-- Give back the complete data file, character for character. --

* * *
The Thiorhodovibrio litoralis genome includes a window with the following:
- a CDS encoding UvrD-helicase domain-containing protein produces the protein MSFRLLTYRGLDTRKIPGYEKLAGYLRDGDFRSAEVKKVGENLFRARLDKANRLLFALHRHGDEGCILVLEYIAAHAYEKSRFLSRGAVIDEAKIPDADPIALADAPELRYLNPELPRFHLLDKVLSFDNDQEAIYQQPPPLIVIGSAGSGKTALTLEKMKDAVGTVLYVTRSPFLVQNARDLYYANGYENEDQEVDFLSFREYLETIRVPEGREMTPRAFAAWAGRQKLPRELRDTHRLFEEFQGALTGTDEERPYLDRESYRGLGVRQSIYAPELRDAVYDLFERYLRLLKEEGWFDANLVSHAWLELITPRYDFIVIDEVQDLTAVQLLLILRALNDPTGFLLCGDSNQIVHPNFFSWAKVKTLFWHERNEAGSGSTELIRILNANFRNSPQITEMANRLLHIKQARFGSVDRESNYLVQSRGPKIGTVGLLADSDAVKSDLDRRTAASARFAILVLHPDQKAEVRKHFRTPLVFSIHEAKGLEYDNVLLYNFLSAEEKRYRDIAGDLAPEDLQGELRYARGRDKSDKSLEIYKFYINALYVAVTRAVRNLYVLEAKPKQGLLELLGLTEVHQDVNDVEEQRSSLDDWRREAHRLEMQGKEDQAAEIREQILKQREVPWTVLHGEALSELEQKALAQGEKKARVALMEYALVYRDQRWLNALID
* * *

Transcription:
The Thiorhodovibrio litoralis genome includes a window with the following:
- a CDS encoding UvrD-helicase domain-containing protein produces the protein MSFRLLTYRGLDTRKIPGYEKLAGYLRDGDFRSAEVKKVGENLFRARLDKANRLLFALHRHGDEGCILVLEYIAAHAYEKSRFLSRGAVIDEAKIPDADPIALADAPELRYLNPELPRFHLLDKVLSFDNDQEAIYQQPPPLIVIGSAGSGKTALTLEKMKDAVGTVLYVTRSPFLVQNARDLYYANGYENEDQEVDFLSFREYLETIRVPEGREMTPRAFAAWAGRQKLPRELRDTHRLFEEFQGALTGTDEERPYLDRESYRGLGVRQSIYAPELRDAVYDLFERYLRLLKEEGWFDANLVSHAWLELITPRYDFIVIDEVQDLTAVQLLLILRALNDPTGFLLCGDSNQIVHPNFFSWAKVKTLFWHERNEAGSGSTELIRILNANFRNSPQITEMANRLLHIKQARFGSVDRESNYLVQSRGPKIGTVGLLADSDAVKSDLDRRTAASARFAILVLHPDQKAEVRKHFRTPLVFSIHEAKGLEYDNVLLYNFLSAEEKRYRDIAGDLAPEDLQGELRYARGRDKSDKSLEIYKFYINALYVAVTRAVRNLYVLEAKPKQGLLELLGLTEVHQDVNDVEEQRSSLDDWRREAHRLEMQGKEDQAAEIREQILKQREVPWTVLHGEALSELEQKALAQGEKKARVALMEYALVYRDQRWLNALID